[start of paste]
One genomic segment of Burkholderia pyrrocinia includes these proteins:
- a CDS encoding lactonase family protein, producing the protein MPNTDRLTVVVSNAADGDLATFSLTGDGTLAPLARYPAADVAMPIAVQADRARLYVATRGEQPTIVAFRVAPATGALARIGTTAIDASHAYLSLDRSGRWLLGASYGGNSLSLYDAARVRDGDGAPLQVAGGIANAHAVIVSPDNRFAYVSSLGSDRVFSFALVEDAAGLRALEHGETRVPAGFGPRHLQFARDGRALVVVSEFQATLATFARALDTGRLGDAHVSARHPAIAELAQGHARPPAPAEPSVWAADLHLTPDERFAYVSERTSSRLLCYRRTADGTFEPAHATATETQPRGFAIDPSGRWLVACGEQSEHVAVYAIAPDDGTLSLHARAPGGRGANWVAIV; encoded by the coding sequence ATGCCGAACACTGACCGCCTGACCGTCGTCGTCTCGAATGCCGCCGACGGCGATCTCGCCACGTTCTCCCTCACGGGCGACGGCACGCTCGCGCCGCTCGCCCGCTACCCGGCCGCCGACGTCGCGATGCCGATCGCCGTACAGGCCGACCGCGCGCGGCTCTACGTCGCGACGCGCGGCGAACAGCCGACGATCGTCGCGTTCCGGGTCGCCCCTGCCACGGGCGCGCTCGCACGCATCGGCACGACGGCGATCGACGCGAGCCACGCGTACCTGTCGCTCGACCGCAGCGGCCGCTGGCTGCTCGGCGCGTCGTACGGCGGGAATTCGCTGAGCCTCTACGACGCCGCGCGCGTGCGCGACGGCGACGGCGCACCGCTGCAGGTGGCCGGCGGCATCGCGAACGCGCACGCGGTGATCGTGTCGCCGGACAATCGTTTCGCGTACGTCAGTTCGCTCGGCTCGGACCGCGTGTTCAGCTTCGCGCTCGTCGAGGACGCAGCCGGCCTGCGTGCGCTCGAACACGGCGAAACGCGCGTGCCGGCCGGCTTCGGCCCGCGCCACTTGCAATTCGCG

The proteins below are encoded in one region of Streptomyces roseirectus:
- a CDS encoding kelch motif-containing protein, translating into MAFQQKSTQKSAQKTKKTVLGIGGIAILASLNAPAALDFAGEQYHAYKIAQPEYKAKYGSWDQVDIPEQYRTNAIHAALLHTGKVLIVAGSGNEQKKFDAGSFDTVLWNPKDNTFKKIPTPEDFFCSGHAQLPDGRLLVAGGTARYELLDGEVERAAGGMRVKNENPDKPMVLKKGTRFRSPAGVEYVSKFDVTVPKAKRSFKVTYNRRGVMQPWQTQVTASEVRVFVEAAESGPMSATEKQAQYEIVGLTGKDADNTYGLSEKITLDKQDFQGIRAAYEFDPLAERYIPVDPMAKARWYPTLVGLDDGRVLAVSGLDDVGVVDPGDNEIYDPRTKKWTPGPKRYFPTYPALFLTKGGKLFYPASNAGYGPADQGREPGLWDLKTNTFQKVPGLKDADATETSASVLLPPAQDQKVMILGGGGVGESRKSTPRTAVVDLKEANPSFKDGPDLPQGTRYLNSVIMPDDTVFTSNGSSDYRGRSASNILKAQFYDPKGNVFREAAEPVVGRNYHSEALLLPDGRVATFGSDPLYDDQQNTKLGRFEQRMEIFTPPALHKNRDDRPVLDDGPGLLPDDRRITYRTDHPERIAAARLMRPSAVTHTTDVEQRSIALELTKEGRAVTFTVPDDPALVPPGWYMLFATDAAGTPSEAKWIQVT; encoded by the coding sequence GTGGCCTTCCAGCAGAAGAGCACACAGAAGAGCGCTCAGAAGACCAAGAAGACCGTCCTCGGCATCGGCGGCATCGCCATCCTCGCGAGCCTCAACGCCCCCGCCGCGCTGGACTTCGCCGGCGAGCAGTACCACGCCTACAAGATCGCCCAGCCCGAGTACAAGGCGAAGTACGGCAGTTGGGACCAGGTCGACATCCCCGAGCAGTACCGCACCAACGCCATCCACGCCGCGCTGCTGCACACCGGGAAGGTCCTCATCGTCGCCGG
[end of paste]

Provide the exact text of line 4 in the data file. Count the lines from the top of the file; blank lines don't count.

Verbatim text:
- a CDS encoding kelch motif-containing protein, translating into MAFQQKSTQKSAQKTKKTVLGIGGIAILASLNAPAALDFAGEQYHAYKIAQPEYKAKYGSWDQVDIPEQYRTNAIHAALLHTGKVLIVAGSGNEQKKFDAGSFDTVLWNPKDNTFKKIPTPEDFFCSGHAQLPDGRLLVAGGTARYELLDGEVERAAGGMRVKNENPDKPMVLKKGTRFRSPAGVEYVSKFDVTVPKAKRSFKVTYNRRGVMQPWQTQVTASEVRVFVEAAESGPMSATEKQAQYEIVGLTGKDADNTYGLSEKITLDKQDFQGIRAAYEFDPLAERYIPVDPMAKARWYPTLVGLDDGRVLAVSGLDDVGVVDPGDNEIYDPRTKKWTPGPKRYFPTYPALFLTKGGKLFYPASNAGYGPADQGREPGLWDLKTNTFQKVPGLKDADATETSASVLLPPAQDQKVMILGGGGVGESRKSTPRTAVVDLKEANPSFKDGPDLPQGTRYLNSVIMPDDTVFTSNGSSDYRGRSASNILKAQFYDPKGNVFREAAEPVVGRNYHSEALLLPDGRVATFGSDPLYDDQQNTKLGRFEQRMEIFTPPALHKNRDDRPVLDDGPGLLPDDRRITYRTDHPERIAAARLMRPSAVTHTTDVEQRSIALELTKEGRAVTFTVPDDPALVPPGWYMLFATDAAGTPSEAKWIQVT; encoded by the coding sequence GTGGCCTTCCAGCAGAAGAGCACACAGAAGAGCGCTCAGAAGACCAAGAAGACCGTCCTCGGCATCGGCGGCATCGCCATCCTCGCGAGCCTCAACGCCCCCGCCGCGCTGGACTTCGCCGGCGAGCAGTACCACGCCTACAAGATCGCCCAGCCCGAGTACAAGGCGAAGTACGGCAGTTGGGACCAGGTCGACATCCCCGAGCAGTACCGCACCAACGCCATCCACGCCGCGCTGCTGCACACCGGGAAGGTCCTCATCGTCGCCGG